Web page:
Physical Task Stress and Speaker Variability in Voice Quality
Godin, Keith W.
Hansen, John H. L.
MetadataShow full item record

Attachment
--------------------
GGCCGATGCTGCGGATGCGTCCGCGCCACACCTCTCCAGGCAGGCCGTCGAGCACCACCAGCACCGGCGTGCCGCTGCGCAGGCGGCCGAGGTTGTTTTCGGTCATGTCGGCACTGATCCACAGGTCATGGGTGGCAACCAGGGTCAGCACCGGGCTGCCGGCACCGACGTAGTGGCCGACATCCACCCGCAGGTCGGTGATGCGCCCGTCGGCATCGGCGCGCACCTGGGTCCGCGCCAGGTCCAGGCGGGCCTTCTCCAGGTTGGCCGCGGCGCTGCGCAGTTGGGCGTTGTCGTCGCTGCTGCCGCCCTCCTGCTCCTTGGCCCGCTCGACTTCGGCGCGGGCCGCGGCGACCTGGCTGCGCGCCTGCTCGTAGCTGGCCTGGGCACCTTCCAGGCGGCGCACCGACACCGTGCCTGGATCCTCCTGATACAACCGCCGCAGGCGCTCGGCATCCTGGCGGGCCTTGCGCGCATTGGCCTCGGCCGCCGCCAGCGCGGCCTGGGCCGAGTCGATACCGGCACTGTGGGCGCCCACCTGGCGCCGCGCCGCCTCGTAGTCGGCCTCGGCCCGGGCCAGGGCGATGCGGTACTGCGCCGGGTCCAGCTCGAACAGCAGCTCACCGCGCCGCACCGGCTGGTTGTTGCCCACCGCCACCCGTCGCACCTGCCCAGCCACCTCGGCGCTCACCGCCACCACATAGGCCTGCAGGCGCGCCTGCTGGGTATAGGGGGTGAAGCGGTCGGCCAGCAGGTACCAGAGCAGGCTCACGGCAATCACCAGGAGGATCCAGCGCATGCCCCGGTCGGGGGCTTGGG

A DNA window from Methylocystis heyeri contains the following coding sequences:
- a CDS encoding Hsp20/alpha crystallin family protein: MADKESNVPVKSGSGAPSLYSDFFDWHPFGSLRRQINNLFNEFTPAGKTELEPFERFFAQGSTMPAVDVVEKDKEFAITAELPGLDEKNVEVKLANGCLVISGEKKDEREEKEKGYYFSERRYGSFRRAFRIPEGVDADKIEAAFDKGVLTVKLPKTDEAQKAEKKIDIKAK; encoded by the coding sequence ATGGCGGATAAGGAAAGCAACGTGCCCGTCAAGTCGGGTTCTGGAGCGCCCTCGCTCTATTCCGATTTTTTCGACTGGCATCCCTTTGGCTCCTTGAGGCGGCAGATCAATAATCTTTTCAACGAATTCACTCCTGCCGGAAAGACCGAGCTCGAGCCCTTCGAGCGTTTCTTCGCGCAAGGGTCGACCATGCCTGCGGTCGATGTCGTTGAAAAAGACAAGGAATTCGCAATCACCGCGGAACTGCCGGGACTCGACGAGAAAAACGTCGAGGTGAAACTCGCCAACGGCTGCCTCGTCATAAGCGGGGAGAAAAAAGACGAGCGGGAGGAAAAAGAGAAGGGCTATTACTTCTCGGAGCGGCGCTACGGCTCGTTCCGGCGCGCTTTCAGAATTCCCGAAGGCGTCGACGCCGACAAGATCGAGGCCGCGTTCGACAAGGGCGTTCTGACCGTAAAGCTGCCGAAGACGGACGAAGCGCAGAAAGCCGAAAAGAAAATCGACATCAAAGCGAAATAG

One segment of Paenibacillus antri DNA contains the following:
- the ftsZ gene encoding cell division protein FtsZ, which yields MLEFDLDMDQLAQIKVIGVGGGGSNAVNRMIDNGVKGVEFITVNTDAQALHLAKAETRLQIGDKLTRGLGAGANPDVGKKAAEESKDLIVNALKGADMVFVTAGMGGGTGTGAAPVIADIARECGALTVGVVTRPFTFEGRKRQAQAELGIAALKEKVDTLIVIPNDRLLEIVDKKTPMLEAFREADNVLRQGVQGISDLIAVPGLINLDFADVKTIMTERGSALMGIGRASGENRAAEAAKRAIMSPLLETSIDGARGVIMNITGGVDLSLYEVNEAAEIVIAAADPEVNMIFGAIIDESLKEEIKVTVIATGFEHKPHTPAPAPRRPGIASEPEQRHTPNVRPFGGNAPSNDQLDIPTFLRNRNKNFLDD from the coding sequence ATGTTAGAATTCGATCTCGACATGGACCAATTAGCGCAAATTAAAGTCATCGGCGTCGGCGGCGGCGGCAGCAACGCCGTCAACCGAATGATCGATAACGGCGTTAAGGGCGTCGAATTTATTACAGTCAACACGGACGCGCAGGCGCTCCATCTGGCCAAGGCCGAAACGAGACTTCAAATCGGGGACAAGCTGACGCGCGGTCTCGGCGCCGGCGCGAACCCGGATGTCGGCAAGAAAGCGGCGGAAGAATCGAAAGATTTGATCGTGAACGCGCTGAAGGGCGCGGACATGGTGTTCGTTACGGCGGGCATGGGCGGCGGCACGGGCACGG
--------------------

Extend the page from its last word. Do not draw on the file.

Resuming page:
The presence of physical task stress induces changes in the speech production system which in turn produces changes in speaking behavior. This results in measurable acoustic correlates including changes to formant center frequencies, breath pause placement, and fundamental frequency. Many of these changes are due to the subject’s internal competition between speaking and breathing during the performance of the physical task, which has a corresponding impact on muscle control and airflow within the glottal excitation structure as well as vocal tract articulatory structure. This study considers the effect of physical task stress on voice quality. Three signal processing-based values which include (i) the normalized amplitude quotient (NAQ), (ii) the harmonic richness factor (HRF), and (iii) the fundamental frequency are used to measure voice quality. The effects of physical stress on voice quality depend on the speaker as well as the specific task. While some speakers do not exhibit changes in voice quality, a subset exhibits changes in NAQ and HRF measures of similar magnitude to those observed in studies of soft, loud, and pressed speech. For those speakers demonstrating voice quality changes, the observed changes tend toward breathy or soft voicing as observed in other studies. The effect of physical stress on the fundamental frequency is correlated with the effect of physical stress on the HRF (r = −0.34) and the NAQ (r = −0.53). Also, the inter-speaker variation in baseline NAQ is significantly higher than the variation in NAQ induced by physical task stress. The results illustrate systematic changes in speech production under physical task stress, which in theory will impact subsequent speech technology such as speech recognition, speaker recognition, and voice diarization systems. .